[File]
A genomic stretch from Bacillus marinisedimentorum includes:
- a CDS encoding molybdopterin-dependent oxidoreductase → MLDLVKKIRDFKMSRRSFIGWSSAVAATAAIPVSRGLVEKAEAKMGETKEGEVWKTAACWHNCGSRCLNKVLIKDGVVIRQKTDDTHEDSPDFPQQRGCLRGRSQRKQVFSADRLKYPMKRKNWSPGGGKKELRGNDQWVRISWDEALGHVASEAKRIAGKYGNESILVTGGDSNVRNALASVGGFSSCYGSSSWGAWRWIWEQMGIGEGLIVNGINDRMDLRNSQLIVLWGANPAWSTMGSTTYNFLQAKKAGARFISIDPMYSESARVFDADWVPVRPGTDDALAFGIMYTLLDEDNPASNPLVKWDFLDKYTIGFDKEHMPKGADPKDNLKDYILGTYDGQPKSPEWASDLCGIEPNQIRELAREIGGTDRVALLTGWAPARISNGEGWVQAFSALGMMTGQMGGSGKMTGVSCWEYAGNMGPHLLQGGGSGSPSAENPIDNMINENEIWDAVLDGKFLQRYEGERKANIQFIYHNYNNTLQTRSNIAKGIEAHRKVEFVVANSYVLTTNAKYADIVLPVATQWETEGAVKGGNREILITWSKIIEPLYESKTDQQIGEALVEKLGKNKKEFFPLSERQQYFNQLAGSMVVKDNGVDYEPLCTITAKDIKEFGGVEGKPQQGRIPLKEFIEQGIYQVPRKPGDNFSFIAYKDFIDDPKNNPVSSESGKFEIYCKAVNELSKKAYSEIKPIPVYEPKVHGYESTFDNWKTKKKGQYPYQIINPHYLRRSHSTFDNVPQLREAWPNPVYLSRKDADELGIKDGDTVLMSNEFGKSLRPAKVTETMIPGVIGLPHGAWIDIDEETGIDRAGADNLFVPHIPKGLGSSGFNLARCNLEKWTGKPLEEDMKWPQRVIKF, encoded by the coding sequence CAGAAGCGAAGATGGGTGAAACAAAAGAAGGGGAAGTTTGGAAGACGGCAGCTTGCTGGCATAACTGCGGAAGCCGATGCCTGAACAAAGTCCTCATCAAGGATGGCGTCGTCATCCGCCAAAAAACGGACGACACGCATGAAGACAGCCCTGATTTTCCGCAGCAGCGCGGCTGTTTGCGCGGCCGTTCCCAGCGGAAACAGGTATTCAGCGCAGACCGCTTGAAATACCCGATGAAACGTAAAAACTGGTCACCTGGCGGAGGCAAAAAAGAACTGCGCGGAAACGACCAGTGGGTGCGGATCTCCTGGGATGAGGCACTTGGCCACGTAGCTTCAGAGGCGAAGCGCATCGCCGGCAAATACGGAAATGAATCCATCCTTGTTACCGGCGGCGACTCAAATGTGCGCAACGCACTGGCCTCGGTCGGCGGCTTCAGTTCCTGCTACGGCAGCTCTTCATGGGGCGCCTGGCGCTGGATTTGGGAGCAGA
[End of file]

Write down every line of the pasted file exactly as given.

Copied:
A genomic stretch from Bacillus marinisedimentorum includes:
- a CDS encoding molybdopterin-dependent oxidoreductase → MLDLVKKIRDFKMSRRSFIGWSSAVAATAAIPVSRGLVEKAEAKMGETKEGEVWKTAACWHNCGSRCLNKVLIKDGVVIRQKTDDTHEDSPDFPQQRGCLRGRSQRKQVFSADRLKYPMKRKNWSPGGGKKELRGNDQWVRISWDEALGHVASEAKRIAGKYGNESILVTGGDSNVRNALASVGGFSSCYGSSSWGAWRWIWEQMGIGEGLIVNGINDRMDLRNSQLIVLWGANPAWSTMGSTTYNFLQAKKAGARFISIDPMYSESARVFDADWVPVRPGTDDALAFGIMYTLLDEDNPASNPLVKWDFLDKYTIGFDKEHMPKGADPKDNLKDYILGTYDGQPKSPEWASDLCGIEPNQIRELAREIGGTDRVALLTGWAPARISNGEGWVQAFSALGMMTGQMGGSGKMTGVSCWEYAGNMGPHLLQGGGSGSPSAENPIDNMINENEIWDAVLDGKFLQRYEGERKANIQFIYHNYNNTLQTRSNIAKGIEAHRKVEFVVANSYVLTTNAKYADIVLPVATQWETEGAVKGGNREILITWSKIIEPLYESKTDQQIGEALVEKLGKNKKEFFPLSERQQYFNQLAGSMVVKDNGVDYEPLCTITAKDIKEFGGVEGKPQQGRIPLKEFIEQGIYQVPRKPGDNFSFIAYKDFIDDPKNNPVSSESGKFEIYCKAVNELSKKAYSEIKPIPVYEPKVHGYESTFDNWKTKKKGQYPYQIINPHYLRRSHSTFDNVPQLREAWPNPVYLSRKDADELGIKDGDTVLMSNEFGKSLRPAKVTETMIPGVIGLPHGAWIDIDEETGIDRAGADNLFVPHIPKGLGSSGFNLARCNLEKWTGKPLEEDMKWPQRVIKF, encoded by the coding sequence CAGAAGCGAAGATGGGTGAAACAAAAGAAGGGGAAGTTTGGAAGACGGCAGCTTGCTGGCATAACTGCGGAAGCCGATGCCTGAACAAAGTCCTCATCAAGGATGGCGTCGTCATCCGCCAAAAAACGGACGACACGCATGAAGACAGCCCTGATTTTCCGCAGCAGCGCGGCTGTTTGCGCGGCCGTTCCCAGCGGAAACAGGTATTCAGCGCAGACCGCTTGAAATACCCGATGAAACGTAAAAACTGGTCACCTGGCGGAGGCAAAAAAGAACTGCGCGGAAACGACCAGTGGGTGCGGATCTCCTGGGATGAGGCACTTGGCCACGTAGCTTCAGAGGCGAAGCGCATCGCCGGCAAATACGGAAATGAATCCATCCTTGTTACCGGCGGCGACTCAAATGTGCGCAACGCACTGGCCTCGGTCGGCGGCTTCAGTTCCTGCTACGGCAGCTCTTCATGGGGCGCCTGGCGCTGGATTTGGGAGCAGA